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Menlo Park council to study streamlining permits, forming small business commission

 

The Menlo Park City Council reaffirmed that the devil's in the details as it started exploring whether to create a small business commission.

What defines "small," they asked during the council's Oct. 1 meeting. Should it be a commission, or a committee? How would members be chosen?

Those questions quickly inspired an energetic discussion in the wake of Vice Mayor Ray Mueller's request that the city look at forming a commission that would provide feedback on the environment for small business in Menlo Park; advocate for small business friendly improvements; interact with the economic development manager; and provide analysis of policy matters.

"It's a great signal to business owners in town how much we care about their success," Mr. Mueller said.

During public comment, Chamber of Commerce CEO Fran Dehn suggested that the commission should focus on ways to eliminate barriers to attracting and retaining businesses. She said the city has lost opportunities thanks to the labyrinth of procedures that must be navigated to open a business in Menlo Park; often, the owner decides to go elsewhere.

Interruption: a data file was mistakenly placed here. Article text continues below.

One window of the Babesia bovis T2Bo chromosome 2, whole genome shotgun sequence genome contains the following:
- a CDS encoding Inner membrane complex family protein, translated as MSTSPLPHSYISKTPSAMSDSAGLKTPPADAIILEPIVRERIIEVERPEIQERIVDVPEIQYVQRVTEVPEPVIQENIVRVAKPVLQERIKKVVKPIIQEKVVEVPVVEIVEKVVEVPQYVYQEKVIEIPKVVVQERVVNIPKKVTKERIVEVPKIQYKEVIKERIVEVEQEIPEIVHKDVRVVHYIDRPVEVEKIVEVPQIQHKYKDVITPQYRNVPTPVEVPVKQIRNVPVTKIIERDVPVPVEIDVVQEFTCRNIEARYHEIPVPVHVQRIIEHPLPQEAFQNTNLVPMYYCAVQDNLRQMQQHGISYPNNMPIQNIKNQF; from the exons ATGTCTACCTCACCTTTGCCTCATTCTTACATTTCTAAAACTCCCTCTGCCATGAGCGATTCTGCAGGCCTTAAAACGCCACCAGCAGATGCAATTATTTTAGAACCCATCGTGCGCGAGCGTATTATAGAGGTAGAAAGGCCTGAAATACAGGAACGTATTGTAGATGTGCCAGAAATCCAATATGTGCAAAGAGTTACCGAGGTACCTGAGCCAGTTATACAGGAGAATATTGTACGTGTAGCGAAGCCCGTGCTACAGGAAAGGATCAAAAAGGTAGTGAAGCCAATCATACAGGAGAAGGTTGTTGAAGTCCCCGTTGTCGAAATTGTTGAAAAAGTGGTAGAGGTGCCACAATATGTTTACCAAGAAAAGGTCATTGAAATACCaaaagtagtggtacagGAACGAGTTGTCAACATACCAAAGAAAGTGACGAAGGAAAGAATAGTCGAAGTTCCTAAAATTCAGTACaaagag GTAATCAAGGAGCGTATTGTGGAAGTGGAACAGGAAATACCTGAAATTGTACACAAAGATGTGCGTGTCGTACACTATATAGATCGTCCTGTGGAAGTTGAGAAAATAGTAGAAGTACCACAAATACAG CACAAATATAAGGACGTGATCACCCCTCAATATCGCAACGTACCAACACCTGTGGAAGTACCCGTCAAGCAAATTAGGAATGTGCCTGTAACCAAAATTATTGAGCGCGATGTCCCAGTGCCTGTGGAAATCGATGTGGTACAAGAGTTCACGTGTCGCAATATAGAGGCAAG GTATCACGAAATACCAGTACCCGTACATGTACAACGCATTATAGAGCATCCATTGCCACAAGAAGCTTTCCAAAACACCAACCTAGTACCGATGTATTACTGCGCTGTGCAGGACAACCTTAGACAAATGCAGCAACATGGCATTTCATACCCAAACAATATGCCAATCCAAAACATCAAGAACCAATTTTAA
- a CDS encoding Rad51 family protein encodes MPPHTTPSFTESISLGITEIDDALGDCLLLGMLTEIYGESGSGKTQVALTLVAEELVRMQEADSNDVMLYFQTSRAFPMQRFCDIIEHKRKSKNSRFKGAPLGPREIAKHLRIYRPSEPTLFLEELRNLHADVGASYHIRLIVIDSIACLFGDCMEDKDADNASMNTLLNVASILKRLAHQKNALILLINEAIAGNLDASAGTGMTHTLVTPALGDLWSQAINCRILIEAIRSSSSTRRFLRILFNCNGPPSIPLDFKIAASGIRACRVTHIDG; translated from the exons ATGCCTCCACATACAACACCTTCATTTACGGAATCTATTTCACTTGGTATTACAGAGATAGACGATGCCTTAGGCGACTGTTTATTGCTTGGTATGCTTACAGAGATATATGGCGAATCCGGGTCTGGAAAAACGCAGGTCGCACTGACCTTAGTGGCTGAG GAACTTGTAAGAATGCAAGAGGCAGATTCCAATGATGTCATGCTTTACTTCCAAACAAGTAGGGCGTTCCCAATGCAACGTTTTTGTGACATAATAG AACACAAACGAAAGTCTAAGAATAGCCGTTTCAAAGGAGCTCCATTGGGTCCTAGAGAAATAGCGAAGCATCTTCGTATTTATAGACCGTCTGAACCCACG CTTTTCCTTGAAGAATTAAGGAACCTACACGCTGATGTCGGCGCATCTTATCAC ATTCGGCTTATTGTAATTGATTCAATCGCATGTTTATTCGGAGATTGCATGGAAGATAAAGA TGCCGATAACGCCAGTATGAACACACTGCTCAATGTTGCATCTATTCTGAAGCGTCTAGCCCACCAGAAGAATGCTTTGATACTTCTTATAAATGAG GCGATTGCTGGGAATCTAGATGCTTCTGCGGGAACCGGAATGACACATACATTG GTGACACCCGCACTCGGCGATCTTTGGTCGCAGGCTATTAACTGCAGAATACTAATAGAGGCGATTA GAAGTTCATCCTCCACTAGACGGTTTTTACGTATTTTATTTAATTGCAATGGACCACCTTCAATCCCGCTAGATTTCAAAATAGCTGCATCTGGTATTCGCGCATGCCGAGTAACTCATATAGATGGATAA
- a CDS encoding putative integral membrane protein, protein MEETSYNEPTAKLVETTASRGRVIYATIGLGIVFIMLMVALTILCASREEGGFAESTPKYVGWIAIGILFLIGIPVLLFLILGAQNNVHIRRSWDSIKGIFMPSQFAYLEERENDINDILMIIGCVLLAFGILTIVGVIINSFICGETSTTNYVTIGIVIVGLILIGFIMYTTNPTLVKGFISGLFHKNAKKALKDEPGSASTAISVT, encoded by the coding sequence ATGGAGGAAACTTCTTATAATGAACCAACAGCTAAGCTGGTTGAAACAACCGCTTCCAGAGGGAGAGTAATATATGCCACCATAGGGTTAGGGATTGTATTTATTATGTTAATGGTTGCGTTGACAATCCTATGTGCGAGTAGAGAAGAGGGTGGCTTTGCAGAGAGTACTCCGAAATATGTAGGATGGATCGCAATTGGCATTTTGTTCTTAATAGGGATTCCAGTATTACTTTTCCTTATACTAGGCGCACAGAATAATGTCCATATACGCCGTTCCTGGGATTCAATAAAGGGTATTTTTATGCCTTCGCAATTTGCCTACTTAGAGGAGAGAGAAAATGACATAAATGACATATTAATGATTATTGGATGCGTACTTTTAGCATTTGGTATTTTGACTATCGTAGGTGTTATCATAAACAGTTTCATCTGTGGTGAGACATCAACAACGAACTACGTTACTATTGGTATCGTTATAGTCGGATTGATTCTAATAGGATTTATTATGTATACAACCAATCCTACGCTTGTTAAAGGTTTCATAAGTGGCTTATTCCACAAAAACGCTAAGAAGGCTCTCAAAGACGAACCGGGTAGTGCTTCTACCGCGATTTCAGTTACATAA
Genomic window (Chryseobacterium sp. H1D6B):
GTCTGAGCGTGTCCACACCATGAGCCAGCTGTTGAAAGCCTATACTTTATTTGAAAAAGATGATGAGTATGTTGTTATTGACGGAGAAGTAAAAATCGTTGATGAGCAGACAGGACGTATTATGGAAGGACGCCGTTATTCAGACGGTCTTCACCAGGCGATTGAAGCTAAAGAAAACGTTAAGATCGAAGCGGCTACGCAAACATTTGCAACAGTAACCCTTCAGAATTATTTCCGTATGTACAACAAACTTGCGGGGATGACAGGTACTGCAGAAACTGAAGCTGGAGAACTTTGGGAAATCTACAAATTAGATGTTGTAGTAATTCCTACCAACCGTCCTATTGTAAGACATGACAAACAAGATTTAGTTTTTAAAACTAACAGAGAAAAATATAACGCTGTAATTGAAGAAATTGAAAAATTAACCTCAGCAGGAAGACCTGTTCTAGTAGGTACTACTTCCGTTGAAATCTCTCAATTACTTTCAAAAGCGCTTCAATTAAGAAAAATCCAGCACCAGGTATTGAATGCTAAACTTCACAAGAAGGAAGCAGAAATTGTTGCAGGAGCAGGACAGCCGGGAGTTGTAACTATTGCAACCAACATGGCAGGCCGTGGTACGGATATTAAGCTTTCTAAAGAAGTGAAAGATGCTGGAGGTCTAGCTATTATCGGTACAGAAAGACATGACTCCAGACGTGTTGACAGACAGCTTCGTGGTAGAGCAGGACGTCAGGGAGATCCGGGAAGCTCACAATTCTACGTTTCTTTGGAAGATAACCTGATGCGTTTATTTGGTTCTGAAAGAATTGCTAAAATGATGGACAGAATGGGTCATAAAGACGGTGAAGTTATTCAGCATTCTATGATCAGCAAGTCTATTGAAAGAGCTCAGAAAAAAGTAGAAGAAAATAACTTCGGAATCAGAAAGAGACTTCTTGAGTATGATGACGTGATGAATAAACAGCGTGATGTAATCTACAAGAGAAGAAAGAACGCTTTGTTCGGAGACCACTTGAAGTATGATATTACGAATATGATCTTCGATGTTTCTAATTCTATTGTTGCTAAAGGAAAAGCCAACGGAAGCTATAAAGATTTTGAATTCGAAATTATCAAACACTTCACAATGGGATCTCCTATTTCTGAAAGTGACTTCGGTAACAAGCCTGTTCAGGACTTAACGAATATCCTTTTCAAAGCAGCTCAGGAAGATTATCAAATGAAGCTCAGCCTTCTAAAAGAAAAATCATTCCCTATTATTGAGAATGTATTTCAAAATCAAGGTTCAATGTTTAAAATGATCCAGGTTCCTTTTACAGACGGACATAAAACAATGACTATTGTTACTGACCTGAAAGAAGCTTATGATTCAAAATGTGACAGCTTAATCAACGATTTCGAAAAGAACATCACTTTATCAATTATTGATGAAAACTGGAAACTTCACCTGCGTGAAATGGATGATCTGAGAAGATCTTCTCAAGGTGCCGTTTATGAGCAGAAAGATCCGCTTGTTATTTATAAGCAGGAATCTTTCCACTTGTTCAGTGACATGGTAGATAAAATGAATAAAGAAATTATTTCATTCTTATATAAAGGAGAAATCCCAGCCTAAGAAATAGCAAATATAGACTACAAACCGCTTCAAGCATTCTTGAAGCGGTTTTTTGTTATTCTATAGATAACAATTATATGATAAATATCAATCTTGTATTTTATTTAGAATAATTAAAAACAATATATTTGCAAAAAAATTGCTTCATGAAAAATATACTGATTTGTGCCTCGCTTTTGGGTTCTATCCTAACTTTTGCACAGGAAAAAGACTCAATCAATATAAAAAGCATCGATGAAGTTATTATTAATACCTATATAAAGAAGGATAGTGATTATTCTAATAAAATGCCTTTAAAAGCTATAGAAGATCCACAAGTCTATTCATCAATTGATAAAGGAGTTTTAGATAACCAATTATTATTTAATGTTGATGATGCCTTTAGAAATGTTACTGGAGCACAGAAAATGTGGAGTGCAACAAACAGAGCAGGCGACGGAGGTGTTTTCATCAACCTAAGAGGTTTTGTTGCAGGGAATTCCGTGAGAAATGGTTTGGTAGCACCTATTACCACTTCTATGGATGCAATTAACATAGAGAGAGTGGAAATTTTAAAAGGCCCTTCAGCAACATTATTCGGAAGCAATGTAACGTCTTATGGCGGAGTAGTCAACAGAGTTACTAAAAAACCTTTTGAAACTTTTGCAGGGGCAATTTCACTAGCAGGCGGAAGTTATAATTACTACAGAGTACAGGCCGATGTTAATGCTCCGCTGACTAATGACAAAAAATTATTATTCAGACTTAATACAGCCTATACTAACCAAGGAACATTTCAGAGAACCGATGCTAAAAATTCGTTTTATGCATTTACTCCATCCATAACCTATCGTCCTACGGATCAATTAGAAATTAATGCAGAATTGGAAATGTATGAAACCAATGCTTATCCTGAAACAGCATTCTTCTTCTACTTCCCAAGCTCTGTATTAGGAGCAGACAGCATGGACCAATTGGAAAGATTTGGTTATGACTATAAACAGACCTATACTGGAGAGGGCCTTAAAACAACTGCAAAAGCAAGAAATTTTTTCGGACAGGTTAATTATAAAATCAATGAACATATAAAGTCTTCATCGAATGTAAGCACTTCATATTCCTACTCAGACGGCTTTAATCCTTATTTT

"We have to look at the permitting process. We have great people who work in the city but we have to look at some of the very, very basic things," Ms. Dehn said.

Councilwoman Catherine Carlton agreed, and questioned whether limiting discussion to small businesses would lead to solutions and streamlining for all sectors of the city's commercial membership. "Do they really have specific issues? ... It's great for showing us all the symptoms," she said, but suggested that what causes problems during the planning and permitting process for small entities versus larger ones may differ.

Councilman Rich Cline appeared to be wondering whether the commission would become another version of the Downtown Alliance, a coalition of Menlo Park business and property owners, saying that some businesses perhaps have an unfair amount of representation already.

"I would hate to have the same old, same old voices," he said, citing Draeger's as an example of a historic name with great influence and also noting that Facebook already has widespread civic representation.

In the end, the council voted 5-0 to schedule a study session to investigate ways to streamline the city's procedures for business owners, including whether a commission would be useful.

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